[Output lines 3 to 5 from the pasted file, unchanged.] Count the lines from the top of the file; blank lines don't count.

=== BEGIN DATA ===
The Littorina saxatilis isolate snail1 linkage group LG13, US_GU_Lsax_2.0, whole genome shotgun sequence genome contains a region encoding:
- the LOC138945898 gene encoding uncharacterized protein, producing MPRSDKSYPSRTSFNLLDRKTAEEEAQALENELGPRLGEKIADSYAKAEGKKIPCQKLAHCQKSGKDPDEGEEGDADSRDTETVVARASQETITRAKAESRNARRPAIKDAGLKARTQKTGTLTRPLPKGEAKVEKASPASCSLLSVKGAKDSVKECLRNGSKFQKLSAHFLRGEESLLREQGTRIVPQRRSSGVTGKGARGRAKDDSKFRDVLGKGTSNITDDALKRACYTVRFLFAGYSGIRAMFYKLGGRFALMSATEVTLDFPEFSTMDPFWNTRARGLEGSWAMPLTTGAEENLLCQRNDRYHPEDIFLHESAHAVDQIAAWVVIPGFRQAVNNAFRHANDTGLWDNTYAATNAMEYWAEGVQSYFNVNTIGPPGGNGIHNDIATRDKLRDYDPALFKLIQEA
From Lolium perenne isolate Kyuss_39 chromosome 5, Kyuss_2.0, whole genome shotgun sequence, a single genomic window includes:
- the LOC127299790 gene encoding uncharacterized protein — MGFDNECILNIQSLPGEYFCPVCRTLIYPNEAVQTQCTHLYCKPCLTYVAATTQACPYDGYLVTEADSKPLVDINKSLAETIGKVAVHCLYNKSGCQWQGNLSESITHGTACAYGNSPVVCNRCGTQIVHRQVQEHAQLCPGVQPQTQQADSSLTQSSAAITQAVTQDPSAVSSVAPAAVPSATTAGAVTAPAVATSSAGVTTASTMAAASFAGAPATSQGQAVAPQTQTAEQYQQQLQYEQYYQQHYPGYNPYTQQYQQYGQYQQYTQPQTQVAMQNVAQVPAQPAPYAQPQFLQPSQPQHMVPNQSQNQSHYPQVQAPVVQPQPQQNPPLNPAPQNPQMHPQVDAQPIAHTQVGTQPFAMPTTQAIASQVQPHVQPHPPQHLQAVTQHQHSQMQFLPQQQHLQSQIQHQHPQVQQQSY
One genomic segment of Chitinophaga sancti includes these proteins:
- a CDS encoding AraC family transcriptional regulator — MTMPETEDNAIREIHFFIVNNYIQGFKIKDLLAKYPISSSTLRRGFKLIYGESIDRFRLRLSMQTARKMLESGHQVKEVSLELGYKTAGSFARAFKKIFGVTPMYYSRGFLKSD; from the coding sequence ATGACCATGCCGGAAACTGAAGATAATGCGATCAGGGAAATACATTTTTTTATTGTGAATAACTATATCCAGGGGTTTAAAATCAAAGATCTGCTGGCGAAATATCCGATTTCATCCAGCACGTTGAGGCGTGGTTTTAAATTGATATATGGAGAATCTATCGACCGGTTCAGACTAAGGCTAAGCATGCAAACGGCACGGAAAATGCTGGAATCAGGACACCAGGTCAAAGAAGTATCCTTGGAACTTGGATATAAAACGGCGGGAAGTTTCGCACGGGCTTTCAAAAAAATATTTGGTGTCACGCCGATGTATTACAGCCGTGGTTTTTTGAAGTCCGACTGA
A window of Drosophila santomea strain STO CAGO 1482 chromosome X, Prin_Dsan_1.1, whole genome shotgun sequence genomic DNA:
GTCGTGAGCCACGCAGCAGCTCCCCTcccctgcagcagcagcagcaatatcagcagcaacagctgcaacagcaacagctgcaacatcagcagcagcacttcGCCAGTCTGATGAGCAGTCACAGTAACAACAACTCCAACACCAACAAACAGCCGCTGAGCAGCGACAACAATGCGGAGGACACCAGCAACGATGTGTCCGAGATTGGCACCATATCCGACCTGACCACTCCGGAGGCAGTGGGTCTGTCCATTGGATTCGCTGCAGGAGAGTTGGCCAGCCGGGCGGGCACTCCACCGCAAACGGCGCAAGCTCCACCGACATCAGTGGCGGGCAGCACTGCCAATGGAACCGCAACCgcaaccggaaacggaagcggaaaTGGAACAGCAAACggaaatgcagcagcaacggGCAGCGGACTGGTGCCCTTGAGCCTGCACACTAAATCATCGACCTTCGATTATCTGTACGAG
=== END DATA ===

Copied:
From Lolium perenne isolate Kyuss_39 chromosome 5, Kyuss_2.0, whole genome shotgun sequence, a single genomic window includes:
- the LOC127299790 gene encoding uncharacterized protein — MGFDNECILNIQSLPGEYFCPVCRTLIYPNEAVQTQCTHLYCKPCLTYVAATTQACPYDGYLVTEADSKPLVDINKSLAETIGKVAVHCLYNKSGCQWQGNLSESITHGTACAYGNSPVVCNRCGTQIVHRQVQEHAQLCPGVQPQTQQADSSLTQSSAAITQAVTQDPSAVSSVAPAAVPSATTAGAVTAPAVATSSAGVTTASTMAAASFAGAPATSQGQAVAPQTQTAEQYQQQLQYEQYYQQHYPGYNPYTQQYQQYGQYQQYTQPQTQVAMQNVAQVPAQPAPYAQPQFLQPSQPQHMVPNQSQNQSHYPQVQAPVVQPQPQQNPPLNPAPQNPQMHPQVDAQPIAHTQVGTQPFAMPTTQAIASQVQPHVQPHPPQHLQAVTQHQHSQMQFLPQQQHLQSQIQHQHPQVQQQSY
One genomic segment of Chitinophaga sancti includes these proteins: